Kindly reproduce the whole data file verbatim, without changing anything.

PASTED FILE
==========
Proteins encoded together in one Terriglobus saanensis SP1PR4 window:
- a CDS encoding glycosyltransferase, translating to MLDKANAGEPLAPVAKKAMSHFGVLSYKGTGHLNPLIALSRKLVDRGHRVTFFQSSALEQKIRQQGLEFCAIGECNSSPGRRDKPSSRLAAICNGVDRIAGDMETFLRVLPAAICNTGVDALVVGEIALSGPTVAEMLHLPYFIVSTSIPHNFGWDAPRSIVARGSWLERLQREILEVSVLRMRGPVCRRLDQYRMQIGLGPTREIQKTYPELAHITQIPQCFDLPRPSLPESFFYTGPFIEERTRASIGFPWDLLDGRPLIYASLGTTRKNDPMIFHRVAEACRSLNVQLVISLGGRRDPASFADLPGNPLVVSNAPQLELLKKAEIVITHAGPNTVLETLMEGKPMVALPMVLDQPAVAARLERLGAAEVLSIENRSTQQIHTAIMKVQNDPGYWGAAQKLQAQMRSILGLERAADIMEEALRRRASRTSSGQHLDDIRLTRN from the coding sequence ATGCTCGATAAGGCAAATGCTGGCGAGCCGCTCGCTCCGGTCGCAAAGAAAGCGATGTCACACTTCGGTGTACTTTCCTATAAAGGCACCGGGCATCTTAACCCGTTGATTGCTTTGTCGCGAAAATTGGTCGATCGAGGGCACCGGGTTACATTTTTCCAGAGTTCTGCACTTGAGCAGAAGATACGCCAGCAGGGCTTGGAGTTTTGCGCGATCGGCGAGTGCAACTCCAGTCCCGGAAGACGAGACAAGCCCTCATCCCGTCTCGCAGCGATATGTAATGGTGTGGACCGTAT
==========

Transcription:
Proteins encoded together in one Terriglobus saanensis SP1PR4 window:
- a CDS encoding glycosyltransferase, translating to MLDKANAGEPLAPVAKKAMSHFGVLSYKGTGHLNPLIALSRKLVDRGHRVTFFQSSALEQKIRQQGLEFCAIGECNSSPGRRDKPSSRLAAICNGVDRIAGDMETFLRVLPAAICNTGVDALVVGEIALSGPTVAEMLHLPYFIVSTSIPHNFGWDAPRSIVARGSWLERLQREILEVSVLRMRGPVCRRLDQYRMQIGLGPTREIQKTYPELAHITQIPQCFDLPRPSLPESFFYTGPFIEERTRASIGFPWDLLDGRPLIYASLGTTRKNDPMIFHRVAEACRSLNVQLVISLGGRRDPASFADLPGNPLVVSNAPQLELLKKAEIVITHAGPNTVLETLMEGKPMVALPMVLDQPAVAARLERLGAAEVLSIENRSTQQIHTAIMKVQNDPGYWGAAQKLQAQMRSILGLERAADIMEEALRRRASRTSSGQHLDDIRLTRN from the coding sequence ATGCTCGATAAGGCAAATGCTGGCGAGCCGCTCGCTCCGGTCGCAAAGAAAGCGATGTCACACTTCGGTGTACTTTCCTATAAAGGCACCGGGCATCTTAACCCGTTGATTGCTTTGTCGCGAAAATTGGTCGATCGAGGGCACCGGGTTACATTTTTCCAGAGTTCTGCACTTGAGCAGAAGATACGCCAGCAGGGCTTGGAGTTTTGCGCGATCGGCGAGTGCAACTCCAGTCCCGGAAGACGAGACAAGCCCTCATCCCGTCTCGCAGCGATATGTAATGGTGTGGACCGTAT